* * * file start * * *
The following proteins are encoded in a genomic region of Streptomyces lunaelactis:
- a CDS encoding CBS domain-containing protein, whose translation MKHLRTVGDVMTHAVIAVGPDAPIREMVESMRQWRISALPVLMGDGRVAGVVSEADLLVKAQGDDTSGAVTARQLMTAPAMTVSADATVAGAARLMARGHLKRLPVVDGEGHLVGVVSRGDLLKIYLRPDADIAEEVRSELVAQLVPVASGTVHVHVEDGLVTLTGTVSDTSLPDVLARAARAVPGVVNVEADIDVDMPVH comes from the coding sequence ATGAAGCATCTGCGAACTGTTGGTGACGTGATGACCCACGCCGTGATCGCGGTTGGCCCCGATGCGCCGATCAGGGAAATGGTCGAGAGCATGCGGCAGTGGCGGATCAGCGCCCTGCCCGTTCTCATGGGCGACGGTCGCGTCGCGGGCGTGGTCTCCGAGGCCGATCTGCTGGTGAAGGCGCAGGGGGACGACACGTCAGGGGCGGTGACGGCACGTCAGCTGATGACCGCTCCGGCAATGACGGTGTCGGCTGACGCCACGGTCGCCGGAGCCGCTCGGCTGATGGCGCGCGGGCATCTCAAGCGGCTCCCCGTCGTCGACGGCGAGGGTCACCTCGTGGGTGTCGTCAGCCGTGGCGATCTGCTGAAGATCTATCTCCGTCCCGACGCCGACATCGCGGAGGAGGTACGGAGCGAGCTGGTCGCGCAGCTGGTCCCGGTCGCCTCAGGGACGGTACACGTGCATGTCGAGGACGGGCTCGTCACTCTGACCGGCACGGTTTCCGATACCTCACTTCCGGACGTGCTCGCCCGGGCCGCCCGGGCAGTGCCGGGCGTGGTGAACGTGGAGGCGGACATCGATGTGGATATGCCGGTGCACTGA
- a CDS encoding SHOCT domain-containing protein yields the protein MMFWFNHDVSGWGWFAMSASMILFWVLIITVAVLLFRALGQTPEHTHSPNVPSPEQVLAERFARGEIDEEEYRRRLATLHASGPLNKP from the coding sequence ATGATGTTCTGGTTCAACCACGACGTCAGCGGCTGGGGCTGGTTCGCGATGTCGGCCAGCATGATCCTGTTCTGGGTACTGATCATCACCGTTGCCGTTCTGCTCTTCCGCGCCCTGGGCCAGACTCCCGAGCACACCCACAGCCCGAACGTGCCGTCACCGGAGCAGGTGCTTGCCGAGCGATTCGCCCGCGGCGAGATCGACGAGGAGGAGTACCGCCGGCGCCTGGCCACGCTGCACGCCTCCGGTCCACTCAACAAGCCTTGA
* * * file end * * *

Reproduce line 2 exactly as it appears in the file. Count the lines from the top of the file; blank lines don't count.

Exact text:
- a CDS encoding CBS domain-containing protein, whose translation MKHLRTVGDVMTHAVIAVGPDAPIREMVESMRQWRISALPVLMGDGRVAGVVSEADLLVKAQGDDTSGAVTARQLMTAPAMTVSADATVAGAARLMARGHLKRLPVVDGEGHLVGVVSRGDLLKIYLRPDADIAEEVRSELVAQLVPVASGTVHVHVEDGLVTLTGTVSDTSLPDVLARAARAVPGVVNVEADIDVDMPVH comes from the coding sequence ATGAAGCATCTGCGAACTGTTGGTGACGTGATGACCCACGCCGTGATCGCGGTTGGCCCCGATGCGCCGATCAGGGAAATGGTCGAGAGCATGCGGCAGTGGCGGATCAGCGCCCTGCCCGTTCTCATGGGCGACGGTCGCGTCGCGGGCGTGGTCTCCGAGGCCGATCTGCTGGTGAAGGCGCAGGGGGACGACACGTCAGGGGCGGTGACGGCACGTCAGCTGATGACCGCTCCGGCAATGACGGTGTCGGCTGACGCCACGGTCGCCGGAGCCGCTCGGCTGATGGCGCGCGGGCATCTCAAGCGGCTCCCCGTCGTCGACGGCGAGGGTCACCTCGTGGGTGTCGTCAGCCGTGGCGATCTGCTGAAGATCTATCTCCGTCCCGACGCCGACATCGCGGAGGAGGTACGGAGCGAGCTGGTCGCGCAGCTGGTCCCGGTCGCCTCAGGGACGGTACACGTGCATGTCGAGGACGGGCTCGTCACTCTGACCGGCACGGTTTCCGATACCTCACTTCCGGACGTGCTCGCCCGGGCCGCCCGGGCAGTGCCGGGCGTGGTGAACGTGGAGGCGGACATCGATGTGGATATGCCGGTGCACTGA